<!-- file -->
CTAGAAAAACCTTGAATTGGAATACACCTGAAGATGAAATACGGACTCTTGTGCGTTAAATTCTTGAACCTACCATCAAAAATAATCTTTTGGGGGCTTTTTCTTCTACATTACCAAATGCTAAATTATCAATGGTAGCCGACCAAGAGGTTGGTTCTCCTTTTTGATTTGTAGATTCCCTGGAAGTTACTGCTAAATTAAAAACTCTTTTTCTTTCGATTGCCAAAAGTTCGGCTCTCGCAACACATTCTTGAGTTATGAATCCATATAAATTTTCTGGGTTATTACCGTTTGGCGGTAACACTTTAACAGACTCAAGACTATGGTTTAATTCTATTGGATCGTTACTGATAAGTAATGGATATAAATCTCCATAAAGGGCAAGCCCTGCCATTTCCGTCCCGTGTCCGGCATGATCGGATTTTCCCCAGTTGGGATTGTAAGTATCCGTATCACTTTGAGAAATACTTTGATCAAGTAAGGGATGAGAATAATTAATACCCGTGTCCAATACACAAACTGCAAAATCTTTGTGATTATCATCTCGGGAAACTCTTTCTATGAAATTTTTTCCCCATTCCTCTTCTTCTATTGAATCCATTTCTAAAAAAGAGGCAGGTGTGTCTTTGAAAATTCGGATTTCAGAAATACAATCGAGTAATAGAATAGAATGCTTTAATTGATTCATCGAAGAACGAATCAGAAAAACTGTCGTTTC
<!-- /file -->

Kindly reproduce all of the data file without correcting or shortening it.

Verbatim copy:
CTAGAAAAACCTTGAATTGGAATACACCTGAAGATGAAATACGGACTCTTGTGCGTTAAATTCTTGAACCTACCATCAAAAATAATCTTTTGGGGGCTTTTTCTTCTACATTACCAAATGCTAAATTATCAATGGTAGCCGACCAAGAGGTTGGTTCTCCTTTTTGATTTGTAGATTCCCTGGAAGTTACTGCTAAATTAAAAACTCTTTTTCTTTCGATTGCCAAAAGTTCGGCTCTCGCAACACATTCTTGAGTTATGAATCCATATAAATTTTCTGGGTTATTACCGTTTGGCGGTAACACTTTAACAGACTCAAGACTATGGTTTAATTCTATTGGATCGTTACTGATAAGTAATGGATATAAATCTCCATAAAGGGCAAGCCCTGCCATTTCCGTCCCGTGTCCGGCATGATCGGATTTTCCCCAGTTGGGATTGTAAGTATCCGTATCACTTTGAGAAATACTTTGATCAAGTAAGGGATGAGAATAATTAATACCCGTGTCCAATACACAAACTGCAAAATCTTTGTGATTATCATCTCGGGAAACTCTTTCTATGAAATTTTTTCCCCATTCCTCTTCTTCTATTGAATCCATTTCTAAAAAAGAGGCAGGTGTGTCTTTGAAAATTCGGATTTCAGAAATACAATCGAGTAATAGAATAGAATGCTTTAATTGATTCATCGAAGAACGAATCAGAAAAACTGTCGTTTC